In this framework, experiments on forced fountains have been carried out in a controlled environment at the University of Parma (Italy). Present activity includes (i) measurements of the vertical and horizontal velocities in different positions and (ii) density profiling for some of the tests. The analysis regards the mean and turbulent characteristics of the flow, and it includes details about the turbulent kinetic energy, the velocity skewness, the Reynolds stress, and the correlation between density and velocity. In order to have an idea of the variability in the radial direction, data have been collected both along axial and non-axial vertical profiles.
The acoustic Doppler current profiler (ADCP) has been demonstrated to provide reliable measurements of the rise height, with the advantage of reducing the amount of data to be processed (especially when compared to image analysis techniques). On the other hand, the ADCP returns an average on a footprint whose diameter depends on the size of the probe itself, making the measurement non-punctual. This also affects the axial measurements, which we have only studied for . The comparison with traditional techniques is good, both as regards fluctuations of the interface and spectral analysis.
The vertical profiles of the mean velocity collapse fairly well on a single curve (that is a straight line) for ADCP1, with null velocity at . In the case of ADCP2, it is possible to observe the effects of the counterflow on the average velocity profiles, with a behavior that is strictly related to the density of the injected fluid. For lower densities, the fountain has a larger horizontal spreading that is detected by the probe, thus offering an indirect measurement of the boundary between the upflow and the counterflow.
The turbulent kinetic energy shows a maximum at . This suggests that the turbulence is mainly developed at the mean rise height, where the mixing between the flow from the nozzle and the flow generated by the periodic collapses of the plume takes place. Then, the turbulent kinetic energy decreases upward and becomes almost null at . The transport of and TKE by the turbulence is mainly downward for , except for tests with the higher densities. Moreover, on the sides of the jet (for ) a clear tendency to the horizontal outward transport can be observed.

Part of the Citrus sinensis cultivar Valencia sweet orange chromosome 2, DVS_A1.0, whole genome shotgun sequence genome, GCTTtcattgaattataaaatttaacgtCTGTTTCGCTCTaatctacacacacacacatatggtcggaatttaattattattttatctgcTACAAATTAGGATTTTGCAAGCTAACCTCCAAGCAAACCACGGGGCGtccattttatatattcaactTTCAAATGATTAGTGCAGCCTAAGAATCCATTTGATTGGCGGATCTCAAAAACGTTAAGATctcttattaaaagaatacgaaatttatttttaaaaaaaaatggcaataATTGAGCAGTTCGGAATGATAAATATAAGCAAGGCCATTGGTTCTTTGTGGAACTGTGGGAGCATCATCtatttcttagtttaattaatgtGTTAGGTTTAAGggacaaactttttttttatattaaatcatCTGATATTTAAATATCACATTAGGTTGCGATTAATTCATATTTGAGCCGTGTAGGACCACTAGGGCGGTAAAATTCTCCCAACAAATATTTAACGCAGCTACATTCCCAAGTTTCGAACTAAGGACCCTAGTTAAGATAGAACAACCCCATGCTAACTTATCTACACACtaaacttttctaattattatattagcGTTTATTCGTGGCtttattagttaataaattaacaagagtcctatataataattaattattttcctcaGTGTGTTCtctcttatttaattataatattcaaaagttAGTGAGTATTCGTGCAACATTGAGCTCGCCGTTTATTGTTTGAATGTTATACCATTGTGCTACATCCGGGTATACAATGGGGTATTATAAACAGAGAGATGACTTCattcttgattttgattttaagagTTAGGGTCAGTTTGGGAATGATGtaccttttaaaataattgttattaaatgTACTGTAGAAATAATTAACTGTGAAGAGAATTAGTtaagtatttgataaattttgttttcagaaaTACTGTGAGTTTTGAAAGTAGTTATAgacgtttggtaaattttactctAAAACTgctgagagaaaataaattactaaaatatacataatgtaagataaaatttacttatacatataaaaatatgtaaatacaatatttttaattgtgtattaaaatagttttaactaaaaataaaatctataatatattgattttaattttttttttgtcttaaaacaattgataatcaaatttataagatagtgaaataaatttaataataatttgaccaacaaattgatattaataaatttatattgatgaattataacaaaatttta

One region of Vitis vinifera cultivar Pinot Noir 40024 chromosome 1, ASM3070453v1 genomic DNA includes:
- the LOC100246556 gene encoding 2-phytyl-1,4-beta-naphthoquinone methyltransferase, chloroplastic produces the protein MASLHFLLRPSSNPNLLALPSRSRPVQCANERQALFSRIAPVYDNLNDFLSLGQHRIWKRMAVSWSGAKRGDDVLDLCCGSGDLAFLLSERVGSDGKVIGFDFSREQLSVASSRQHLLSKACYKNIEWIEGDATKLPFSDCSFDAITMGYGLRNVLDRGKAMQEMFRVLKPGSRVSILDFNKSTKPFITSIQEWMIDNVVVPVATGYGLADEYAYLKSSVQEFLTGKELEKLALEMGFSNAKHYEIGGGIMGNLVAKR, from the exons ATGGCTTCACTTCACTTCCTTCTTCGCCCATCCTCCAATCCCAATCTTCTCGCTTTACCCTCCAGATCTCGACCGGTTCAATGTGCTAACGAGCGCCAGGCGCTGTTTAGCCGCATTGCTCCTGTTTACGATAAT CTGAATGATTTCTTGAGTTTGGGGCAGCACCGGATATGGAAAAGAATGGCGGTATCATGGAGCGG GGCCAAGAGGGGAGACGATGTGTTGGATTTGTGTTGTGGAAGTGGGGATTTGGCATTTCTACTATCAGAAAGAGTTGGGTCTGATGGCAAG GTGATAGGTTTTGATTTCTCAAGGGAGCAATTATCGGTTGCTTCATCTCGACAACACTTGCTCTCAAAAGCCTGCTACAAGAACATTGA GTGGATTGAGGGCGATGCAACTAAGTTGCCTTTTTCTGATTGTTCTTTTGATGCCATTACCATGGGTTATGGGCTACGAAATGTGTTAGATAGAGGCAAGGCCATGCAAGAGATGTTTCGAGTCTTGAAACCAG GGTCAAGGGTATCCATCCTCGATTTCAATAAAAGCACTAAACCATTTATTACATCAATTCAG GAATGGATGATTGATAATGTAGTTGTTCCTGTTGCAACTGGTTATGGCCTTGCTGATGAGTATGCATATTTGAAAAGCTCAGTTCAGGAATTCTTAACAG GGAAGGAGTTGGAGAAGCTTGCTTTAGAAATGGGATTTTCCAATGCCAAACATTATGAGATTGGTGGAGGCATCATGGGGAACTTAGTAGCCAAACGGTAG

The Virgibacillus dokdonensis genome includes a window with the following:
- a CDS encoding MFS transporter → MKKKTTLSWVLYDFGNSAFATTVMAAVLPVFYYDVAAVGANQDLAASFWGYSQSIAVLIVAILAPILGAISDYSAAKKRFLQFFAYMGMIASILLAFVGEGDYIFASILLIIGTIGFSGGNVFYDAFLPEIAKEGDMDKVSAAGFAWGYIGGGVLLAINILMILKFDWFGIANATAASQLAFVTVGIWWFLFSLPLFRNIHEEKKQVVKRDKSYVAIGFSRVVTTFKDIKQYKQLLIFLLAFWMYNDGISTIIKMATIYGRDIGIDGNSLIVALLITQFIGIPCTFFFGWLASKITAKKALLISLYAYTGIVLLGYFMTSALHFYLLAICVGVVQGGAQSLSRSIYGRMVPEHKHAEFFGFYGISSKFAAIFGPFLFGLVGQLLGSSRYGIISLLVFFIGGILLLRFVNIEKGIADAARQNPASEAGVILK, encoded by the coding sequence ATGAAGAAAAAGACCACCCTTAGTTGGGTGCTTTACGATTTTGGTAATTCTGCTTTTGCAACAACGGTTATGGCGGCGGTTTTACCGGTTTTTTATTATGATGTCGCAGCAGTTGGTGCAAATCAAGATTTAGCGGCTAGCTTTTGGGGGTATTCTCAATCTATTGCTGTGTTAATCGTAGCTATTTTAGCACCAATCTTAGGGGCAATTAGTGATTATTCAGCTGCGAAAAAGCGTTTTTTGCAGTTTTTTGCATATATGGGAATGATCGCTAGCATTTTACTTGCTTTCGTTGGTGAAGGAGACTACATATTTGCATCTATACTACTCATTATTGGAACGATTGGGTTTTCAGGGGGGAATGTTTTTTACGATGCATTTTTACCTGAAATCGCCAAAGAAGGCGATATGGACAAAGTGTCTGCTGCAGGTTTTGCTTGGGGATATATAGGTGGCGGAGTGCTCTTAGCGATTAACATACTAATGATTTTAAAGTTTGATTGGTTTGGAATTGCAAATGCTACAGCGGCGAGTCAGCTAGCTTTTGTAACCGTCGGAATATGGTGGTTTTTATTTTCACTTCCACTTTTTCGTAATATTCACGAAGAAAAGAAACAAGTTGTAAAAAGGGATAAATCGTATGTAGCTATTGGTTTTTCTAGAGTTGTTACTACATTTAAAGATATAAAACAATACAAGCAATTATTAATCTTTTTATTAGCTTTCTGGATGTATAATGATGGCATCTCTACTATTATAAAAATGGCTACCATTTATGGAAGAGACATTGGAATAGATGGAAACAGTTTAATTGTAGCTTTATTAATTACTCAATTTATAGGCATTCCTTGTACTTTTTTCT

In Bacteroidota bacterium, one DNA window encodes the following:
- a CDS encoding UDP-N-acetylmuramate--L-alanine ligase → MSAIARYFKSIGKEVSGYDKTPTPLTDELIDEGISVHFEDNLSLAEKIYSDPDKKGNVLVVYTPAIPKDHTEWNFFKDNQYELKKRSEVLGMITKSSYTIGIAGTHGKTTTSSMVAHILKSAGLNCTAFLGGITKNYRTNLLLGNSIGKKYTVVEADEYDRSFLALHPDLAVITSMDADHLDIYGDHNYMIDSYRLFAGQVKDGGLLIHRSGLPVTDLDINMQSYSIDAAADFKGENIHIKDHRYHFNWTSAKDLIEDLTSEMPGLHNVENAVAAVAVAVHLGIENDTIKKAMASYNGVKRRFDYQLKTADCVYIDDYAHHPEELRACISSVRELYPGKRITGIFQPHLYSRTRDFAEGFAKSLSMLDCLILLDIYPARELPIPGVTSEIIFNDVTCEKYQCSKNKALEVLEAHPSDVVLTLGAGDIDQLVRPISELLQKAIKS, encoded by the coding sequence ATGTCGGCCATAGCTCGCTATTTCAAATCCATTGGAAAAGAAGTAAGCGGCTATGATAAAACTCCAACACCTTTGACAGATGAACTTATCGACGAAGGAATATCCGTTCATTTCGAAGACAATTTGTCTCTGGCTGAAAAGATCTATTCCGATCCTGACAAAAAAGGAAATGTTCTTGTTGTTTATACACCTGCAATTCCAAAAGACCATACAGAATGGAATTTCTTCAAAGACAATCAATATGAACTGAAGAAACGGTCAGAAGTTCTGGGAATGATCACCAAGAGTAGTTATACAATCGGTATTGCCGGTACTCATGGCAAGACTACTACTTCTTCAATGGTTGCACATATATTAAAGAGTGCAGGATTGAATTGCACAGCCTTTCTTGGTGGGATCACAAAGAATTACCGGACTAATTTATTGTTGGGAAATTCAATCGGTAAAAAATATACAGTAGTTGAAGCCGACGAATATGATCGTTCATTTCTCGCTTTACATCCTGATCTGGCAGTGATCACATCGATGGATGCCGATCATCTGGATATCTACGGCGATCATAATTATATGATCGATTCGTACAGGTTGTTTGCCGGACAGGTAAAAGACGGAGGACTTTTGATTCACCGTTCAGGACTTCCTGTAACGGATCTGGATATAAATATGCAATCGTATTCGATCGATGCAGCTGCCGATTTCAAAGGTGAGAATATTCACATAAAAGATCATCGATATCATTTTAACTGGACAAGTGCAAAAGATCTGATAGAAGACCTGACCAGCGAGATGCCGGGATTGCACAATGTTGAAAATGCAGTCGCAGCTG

The Reynolds shear stress profiles are quite disperse, but a clear spatial variability can be observed: (i) at the nozzle axis, the maximum values tend to gather at the mean rise height especially for the higher densities; (ii) at non-axial position, the vertical profile is negative with peaks at . A quadrant analysis was performed to highlight the main contributors to the stresses and their transport directions. The most relevant results are that (i) at the nozzle axis, higher shear stresses are observed in Q3 and Q4, corresponding to an out-downward transport of momentum (both to the right and to the left), with a peak at the mean rise height for higher densities; (ii) at a non-axial position, the higher shear stresses are observed in Q1 and Q3, with peaks at for lower densities, in the area where the fountain widens and the momentum transport is mainly out-upward.
For expts. 6 and 7, the density profile presents a nearly linear trend, decreasing with distance from the nozzle. The correlation , as well as the density RMS, shows a maximum at the rise height, indicating high levels of the buoyancy and momentum fluxes.
In summary, the present work aims to give a contribution for a better understanding of forced turbulent fountains, providing novel laboratory data and measurement techniques for both velocity and density.
The authors thank Professor Sandro Longo for the stimulating discussions and the valuable suggestions and Diana Petrolo for providing useful scripts for data analysis.
The data that support the findings of this study are available from the corresponding author upon reasonable request.
acoustic Doppler current profiler
source Reynolds number
radial scale (internal nozzle radius)
threshold Reynolds number
source Reynolds number
root mean square
skewness of horizontal velocity
skewness of vertical velocity
Turbulent kinetic energy (two components)
velocity scale (source velocity)
mean rise height peak
quasi-steady rise height
mean rise height trough
magnitude of the vertical fluctuations